The Bloomberg Commodities Index declined in the second quarter, with Energy the weakest component as Brent crude fell 9.3%. Industrial metals were down, with iron weakest component as Brent crude fell 9.3%. Industrial metals were down, with iron ore falling heavily on concerns of weaker demand from China and elevated stockpiles in the country.

Year to date, South African equities (SWIX) delivered a mild 3.3%, slightly underperforming bonds (+4.0%) and cash (+3.7%) as expectations of a delayed economic recovery and political uncertainty weighed on equities. Within equities we saw divergent sector performances, as Industrials added 9.0%, while Resources fell 4.6% and Financials added 1.1% over the first half of 2017.

Over the last three months, the SWIX return was flat. In terms of major contributions to this return, Media (Naspers) was the star performer, as Tencent continued to improve its competitive position and market share, although June saw profit-taking in the global tech sector. Some noticeable contributions also came from Steinhoff (+4.5%), which outperformed as it announced the proposed listing of its SA retail assets. Aspen (+4.5%) also bounced back, driven by a rally in the euro/US dollar exchange rate. Materials (-6.7%) detracted the most, given weaker precious metal prices, exacerbated by the introduction of the new Mining Charter. This was followed by Discretionary Retailers (-9.3%), out of favour, as business/consumer confidence nosedived. Telecoms also contributed negatively, as MTN (-6.5%) fell again, partly driven by oil prices declining (Nigeria) over the quarter.

The year ahead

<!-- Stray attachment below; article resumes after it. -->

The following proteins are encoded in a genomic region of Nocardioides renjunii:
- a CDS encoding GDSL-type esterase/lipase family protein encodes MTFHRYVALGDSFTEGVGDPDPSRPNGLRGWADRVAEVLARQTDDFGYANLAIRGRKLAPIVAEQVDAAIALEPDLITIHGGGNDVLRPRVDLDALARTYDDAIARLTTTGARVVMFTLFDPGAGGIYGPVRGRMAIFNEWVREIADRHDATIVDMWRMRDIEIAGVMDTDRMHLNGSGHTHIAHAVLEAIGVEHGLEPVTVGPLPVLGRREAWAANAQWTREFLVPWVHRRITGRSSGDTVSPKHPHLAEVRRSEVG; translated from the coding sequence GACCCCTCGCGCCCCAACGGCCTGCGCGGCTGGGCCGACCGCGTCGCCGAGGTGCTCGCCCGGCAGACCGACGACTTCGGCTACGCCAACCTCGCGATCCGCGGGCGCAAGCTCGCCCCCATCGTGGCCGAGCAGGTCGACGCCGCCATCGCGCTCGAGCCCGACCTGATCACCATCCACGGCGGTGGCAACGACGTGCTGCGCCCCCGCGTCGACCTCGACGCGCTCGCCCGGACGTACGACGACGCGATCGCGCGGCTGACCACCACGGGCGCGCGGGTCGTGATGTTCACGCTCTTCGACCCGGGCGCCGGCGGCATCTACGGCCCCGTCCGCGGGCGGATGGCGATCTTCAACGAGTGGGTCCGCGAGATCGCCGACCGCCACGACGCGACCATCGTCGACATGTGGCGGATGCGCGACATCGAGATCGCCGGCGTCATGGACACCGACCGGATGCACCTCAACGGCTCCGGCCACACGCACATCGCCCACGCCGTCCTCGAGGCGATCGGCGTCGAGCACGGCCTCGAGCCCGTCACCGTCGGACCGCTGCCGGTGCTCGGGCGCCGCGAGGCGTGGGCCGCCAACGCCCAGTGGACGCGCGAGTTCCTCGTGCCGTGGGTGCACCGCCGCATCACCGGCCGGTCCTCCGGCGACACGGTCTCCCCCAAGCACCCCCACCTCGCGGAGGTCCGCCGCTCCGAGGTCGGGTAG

Despite the rollercoaster of emotions, global equities hit record highs during the past quarter. Looking ahead, a global economic slowdown with a concomitant lack of earnings delivery would be a major risk to equity markets. We also cannot discount further political uncertainty and monetary tightening as a threat; however, there is sufficient earnings momentum to support gains in global equity markets over the short term. Return expectations in other asset classes are still at multi-year lows, and it is hard to see major rotation out of equities into defensive assets just yet. Domestically, lacklustre corporate earnings growth will be a key determinant that will impact JSE company margins and share price performance. Recent discussions around the South African Reserve Bank’s mandate and ownership have been market negative, and along with the new proposed Mining Charter, we continue to monitor the impact of these developments on our local currency. Continued deterioration in the macro outlook and political noise will in our view increase the likelihood of a further downgrade in local currency debt rating. The S&P investment- grade status on local currency debt is likely to be lost mid-2018 with a follow up from Moody’s downgrade in the second half of 2018. A commodity rally would be a tailwind, but a meaningful rally seems unlikely at present with the expected growth in China moderating. We stay very cautious on the returns from local equities for the immediate future.